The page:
Saturday, October 4, 2014

Yom HaDin - a reminder of the inherent insecurity of life

Received the following letter from a friend:
Chanced on this story last night listening to NPR on my way home.

Would perhaps have been better for Yom haDin than Y"K, but certainly helps engender the general mood of this blessed season.  

To think how tenuous the future is...  The narrative, entirely factual, and very clear, could have come right out of Kafka or The Count of Monte Cristo.  A Bronx teenager is doing his thing one day with other teenagers, and then for no reason becomes jailed for 3yrs, mostly in solitary confinement, and mostly due to nothing more than ruthless bureaucracy.  (Was Yosef haTz' jailed for 2yrs or 3 ?)  No trial, no conviction, no bail-- just awaiting trial on flimsy evidence until a housecleaning dismissal 3yrs later.

His crime, apparently, was living in a region where the justice system is overwhelmed and the administrators of all levels care little (NYC).  I find the story chilling.  I doubt any of us can relate to the boy's background, but in the possibility that the story may help any others recognize how little protects what we count so dear, I pass it on.  Well, for that reason, and as well because of my lunatic fringe taste.

Gmar chasima tova, and wishing you an easy fast,
 New Yorker Magazine   Late on Saturday, seventeen hours after the police picked Browder up, an officer and a prosecutor interrogated him, and he again maintained his innocence. The next day, he was led into a courtroom, where he learned that he had been charged with robbery, grand larceny, and assault. The judge released his friend, permitting him to remain free while the case moved through the courts. But, because Browder was still on probation, the judge ordered him to be held and set bail at three thousand dollars. The amount was out of reach for his family, and soon Browder found himself aboard a Department of Correction bus. He fought back panic, he told me later. Staring through the grating on the bus window, he watched the Bronx disappear. Soon, there was water on either side as the bus made its way across a long, narrow bridge to Rikers Island.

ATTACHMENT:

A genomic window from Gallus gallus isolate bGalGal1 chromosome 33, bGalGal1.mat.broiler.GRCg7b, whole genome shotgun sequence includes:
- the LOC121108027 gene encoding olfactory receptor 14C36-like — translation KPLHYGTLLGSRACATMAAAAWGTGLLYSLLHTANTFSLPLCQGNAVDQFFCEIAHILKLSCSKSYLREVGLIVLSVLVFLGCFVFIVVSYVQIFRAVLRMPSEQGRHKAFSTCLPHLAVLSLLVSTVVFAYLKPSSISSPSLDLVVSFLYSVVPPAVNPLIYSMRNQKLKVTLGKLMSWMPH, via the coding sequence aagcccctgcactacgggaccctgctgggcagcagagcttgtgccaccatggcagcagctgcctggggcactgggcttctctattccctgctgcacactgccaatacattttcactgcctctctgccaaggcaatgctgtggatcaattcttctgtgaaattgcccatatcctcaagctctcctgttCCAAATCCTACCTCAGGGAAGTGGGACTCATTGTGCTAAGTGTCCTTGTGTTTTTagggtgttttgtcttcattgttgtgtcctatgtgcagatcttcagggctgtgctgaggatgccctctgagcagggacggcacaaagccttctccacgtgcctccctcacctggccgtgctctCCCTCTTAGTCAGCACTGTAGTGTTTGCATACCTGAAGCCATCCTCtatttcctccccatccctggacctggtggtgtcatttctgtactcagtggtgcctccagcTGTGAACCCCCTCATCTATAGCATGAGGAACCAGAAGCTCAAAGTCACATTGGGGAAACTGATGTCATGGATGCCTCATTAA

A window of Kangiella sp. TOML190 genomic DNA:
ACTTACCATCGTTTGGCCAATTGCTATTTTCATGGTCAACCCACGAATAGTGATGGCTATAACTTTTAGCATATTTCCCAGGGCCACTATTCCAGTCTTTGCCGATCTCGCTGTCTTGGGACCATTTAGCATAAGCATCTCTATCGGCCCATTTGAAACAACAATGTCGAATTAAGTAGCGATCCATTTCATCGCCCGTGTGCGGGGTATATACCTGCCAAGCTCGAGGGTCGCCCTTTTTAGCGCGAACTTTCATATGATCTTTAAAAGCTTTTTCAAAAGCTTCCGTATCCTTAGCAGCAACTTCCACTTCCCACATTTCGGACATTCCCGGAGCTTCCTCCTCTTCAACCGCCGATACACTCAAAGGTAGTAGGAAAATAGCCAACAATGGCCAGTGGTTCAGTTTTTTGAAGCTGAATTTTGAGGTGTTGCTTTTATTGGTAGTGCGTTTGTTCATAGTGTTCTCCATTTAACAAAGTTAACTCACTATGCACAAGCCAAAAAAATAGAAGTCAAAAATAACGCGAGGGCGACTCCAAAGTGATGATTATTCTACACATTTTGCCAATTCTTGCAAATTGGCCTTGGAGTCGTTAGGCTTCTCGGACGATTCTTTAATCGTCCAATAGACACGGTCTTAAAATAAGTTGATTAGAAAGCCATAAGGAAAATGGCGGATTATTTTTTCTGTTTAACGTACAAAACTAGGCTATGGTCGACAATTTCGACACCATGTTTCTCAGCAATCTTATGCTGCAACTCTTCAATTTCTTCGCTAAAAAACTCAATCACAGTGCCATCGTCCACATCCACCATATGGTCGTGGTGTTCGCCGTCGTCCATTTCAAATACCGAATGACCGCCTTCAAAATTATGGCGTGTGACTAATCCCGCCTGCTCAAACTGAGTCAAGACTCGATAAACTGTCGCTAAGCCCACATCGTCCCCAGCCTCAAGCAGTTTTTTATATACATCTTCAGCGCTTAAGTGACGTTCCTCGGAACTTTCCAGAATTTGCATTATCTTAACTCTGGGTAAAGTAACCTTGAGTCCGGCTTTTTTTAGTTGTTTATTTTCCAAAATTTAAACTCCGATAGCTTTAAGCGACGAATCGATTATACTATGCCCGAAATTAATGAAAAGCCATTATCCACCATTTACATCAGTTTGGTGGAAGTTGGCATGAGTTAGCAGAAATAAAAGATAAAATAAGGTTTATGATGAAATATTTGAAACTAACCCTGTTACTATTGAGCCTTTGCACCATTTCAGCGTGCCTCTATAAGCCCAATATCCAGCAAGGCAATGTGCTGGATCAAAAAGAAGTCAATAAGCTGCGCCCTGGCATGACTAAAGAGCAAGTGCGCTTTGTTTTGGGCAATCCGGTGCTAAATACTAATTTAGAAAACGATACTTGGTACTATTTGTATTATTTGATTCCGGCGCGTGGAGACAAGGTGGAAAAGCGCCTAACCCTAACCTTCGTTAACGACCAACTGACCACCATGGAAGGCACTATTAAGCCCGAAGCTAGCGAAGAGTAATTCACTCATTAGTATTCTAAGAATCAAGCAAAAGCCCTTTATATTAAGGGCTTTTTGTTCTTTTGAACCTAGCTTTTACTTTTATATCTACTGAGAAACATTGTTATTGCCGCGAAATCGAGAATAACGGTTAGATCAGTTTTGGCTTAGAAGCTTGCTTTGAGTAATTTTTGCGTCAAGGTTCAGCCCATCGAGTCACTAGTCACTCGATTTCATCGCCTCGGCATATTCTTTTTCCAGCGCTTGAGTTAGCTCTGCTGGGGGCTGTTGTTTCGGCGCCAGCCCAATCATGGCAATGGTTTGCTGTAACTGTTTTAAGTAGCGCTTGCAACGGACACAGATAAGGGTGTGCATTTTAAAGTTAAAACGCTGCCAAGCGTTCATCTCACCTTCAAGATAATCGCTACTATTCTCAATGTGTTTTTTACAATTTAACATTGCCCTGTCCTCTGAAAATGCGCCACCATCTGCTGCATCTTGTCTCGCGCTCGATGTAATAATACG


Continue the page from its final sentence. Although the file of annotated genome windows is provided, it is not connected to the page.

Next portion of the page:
Of the eight million people living in New York City, some eleven thousand are confined in the city’s jails on any given day, most of them on Rikers, a four-hundred-acre island in the East River, between Queens and the Bronx. New Yorkers who have never visited often think of Rikers as a single, terrifying building, but the island has ten jails—eight for men, one for women, and one so decrepit that it hasn’t housed anyone since 2000.[...]

Prestia has represented many clients who were wrongfully arrested, but Browder’s story troubles him most deeply. “Kalief was deprived of his right to a fair and speedy trial, his education, and, I would even argue, his entire adolescence,” he says. “If you took a sixteen-year-old kid and locked him in a room for twenty-three hours, your son or daughter, you’d be arrested for endangering the welfare of a child.” Browder doesn’t know exactly how many days he was in solitary—and Rikers officials, citing pending litigation, won’t divulge any details about his stay—but he remembers that it was “about seven hundred, eight hundred.” [...]

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